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Keywords

prison education, philosophy of education, community of philosophical inquiry, virtue epistemology, philosophy in prisons, epistemology

Abstract

There have recently been a series of prominent projects in the UK that aim to bring philosophy into the heart of prison education. The aim of this paper is to consider a possible rationale for this pedagogical development. A distinction is drawn between a content and a sensibility approach to teaching philosophy, where the latter is primarily concerned not with teaching a particular subject matter but rather with developing a certain kind of critical expertise. It is argued that the sensibility conception of teaching philosophy dovetails with an influential account of the epistemic aim of education in terms of the cultivation of intellectual character, in the specific sense of developing the intellectual virtues that constitute one’s intellectual character (i.e., virtuous intellectual character). The significance of this point for prison education is illustrated by considering how the use of a pedagogical approach in prison education known as CoPI (‘Community of Philosophical Inquiry’) can be construed as teaching philosophy on the sensibility model just outlined. With this in mind, it is argued that the value of teaching philosophy in prisons primarily relates to how it provides a particularly fundamental kind of education, one that is both finally and instrumentally valuable. These points are illustrated throughout by considering a particular case study involving a recent philosophy in prisons project that employed the CoPI methodology.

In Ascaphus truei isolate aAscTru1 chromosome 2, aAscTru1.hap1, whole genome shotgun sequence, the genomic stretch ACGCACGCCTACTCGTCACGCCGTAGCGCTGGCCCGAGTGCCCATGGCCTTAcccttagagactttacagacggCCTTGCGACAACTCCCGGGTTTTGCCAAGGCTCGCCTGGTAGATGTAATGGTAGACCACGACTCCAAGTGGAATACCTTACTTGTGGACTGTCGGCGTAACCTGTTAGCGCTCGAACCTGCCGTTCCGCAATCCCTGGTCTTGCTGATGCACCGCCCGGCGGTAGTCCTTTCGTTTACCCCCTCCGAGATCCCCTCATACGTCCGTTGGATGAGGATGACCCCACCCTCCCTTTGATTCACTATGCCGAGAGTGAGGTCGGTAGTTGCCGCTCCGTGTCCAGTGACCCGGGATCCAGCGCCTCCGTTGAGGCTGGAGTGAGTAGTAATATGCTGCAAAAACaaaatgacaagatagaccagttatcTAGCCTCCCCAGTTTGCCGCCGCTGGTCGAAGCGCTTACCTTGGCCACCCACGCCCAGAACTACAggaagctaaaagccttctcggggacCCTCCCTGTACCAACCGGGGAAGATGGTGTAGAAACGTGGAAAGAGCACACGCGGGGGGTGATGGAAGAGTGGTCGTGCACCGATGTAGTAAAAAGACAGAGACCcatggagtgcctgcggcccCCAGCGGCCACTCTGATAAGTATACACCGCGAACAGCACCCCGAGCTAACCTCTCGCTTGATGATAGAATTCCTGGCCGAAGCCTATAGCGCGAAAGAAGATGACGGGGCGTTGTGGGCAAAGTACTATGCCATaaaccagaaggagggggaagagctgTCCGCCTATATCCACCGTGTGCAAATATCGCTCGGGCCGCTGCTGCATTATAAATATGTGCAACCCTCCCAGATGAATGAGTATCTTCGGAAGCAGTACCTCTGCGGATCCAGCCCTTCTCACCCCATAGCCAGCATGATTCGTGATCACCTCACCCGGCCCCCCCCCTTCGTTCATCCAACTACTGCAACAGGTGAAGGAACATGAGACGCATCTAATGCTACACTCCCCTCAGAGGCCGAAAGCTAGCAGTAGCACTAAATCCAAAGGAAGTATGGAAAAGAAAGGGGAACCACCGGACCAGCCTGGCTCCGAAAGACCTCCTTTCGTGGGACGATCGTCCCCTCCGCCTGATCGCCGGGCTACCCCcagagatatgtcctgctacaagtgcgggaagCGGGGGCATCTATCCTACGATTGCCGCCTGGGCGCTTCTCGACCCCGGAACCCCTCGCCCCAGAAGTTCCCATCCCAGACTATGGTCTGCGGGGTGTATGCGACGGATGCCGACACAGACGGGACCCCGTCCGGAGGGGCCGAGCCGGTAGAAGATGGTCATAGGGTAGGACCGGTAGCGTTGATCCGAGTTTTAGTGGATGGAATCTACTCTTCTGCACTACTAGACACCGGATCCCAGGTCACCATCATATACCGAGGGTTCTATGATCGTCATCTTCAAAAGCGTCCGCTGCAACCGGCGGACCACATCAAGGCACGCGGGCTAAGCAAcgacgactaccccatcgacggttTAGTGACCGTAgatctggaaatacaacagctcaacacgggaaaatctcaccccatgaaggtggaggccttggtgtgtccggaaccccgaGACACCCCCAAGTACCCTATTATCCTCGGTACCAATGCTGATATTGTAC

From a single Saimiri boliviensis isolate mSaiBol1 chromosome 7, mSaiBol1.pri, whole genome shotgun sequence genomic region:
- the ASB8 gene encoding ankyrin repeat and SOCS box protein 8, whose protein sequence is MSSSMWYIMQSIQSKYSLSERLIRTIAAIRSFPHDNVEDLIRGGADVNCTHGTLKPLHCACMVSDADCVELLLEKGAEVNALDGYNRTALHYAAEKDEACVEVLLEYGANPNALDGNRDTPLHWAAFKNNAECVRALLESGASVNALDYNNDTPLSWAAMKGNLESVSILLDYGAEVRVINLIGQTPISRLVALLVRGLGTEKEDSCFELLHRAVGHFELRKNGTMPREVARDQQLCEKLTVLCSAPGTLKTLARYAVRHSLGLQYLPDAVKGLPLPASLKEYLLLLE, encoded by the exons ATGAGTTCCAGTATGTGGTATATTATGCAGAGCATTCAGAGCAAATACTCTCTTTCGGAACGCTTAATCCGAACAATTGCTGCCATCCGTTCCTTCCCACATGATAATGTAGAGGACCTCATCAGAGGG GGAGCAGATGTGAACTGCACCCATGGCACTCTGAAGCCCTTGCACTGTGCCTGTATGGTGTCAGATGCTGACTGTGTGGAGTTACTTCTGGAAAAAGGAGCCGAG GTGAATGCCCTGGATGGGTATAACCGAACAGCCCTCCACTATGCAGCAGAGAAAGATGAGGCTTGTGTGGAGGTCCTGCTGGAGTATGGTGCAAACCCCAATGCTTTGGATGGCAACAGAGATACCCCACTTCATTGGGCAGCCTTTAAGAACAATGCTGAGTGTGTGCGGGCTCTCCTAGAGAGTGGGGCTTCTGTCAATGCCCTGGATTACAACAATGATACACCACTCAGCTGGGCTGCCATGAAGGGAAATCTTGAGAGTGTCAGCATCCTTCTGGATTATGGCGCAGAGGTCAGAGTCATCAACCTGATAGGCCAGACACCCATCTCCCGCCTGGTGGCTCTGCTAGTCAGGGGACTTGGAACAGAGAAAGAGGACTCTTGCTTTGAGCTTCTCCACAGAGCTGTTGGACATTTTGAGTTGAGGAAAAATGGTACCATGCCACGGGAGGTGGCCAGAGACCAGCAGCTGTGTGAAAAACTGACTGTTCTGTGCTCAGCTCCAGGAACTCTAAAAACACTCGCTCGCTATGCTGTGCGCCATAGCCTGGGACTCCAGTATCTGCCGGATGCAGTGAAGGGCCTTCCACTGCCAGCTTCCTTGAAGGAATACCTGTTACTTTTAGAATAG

Author Bio

Duncan Pritchard is UC Distinguished Professor of Philosophy at the University of California, Irvine. His monographs include Epistemic Luck (Oxford UP, 2005), The Nature and Value of Knowledge (co-authored, Oxford UP, 2010), Epistemological Disjunctivism (Oxford UP, 2012), and Epistemic Angst: Radical Skepticism and the Groundlessness of Our Believing (Princeton UP, 2015).

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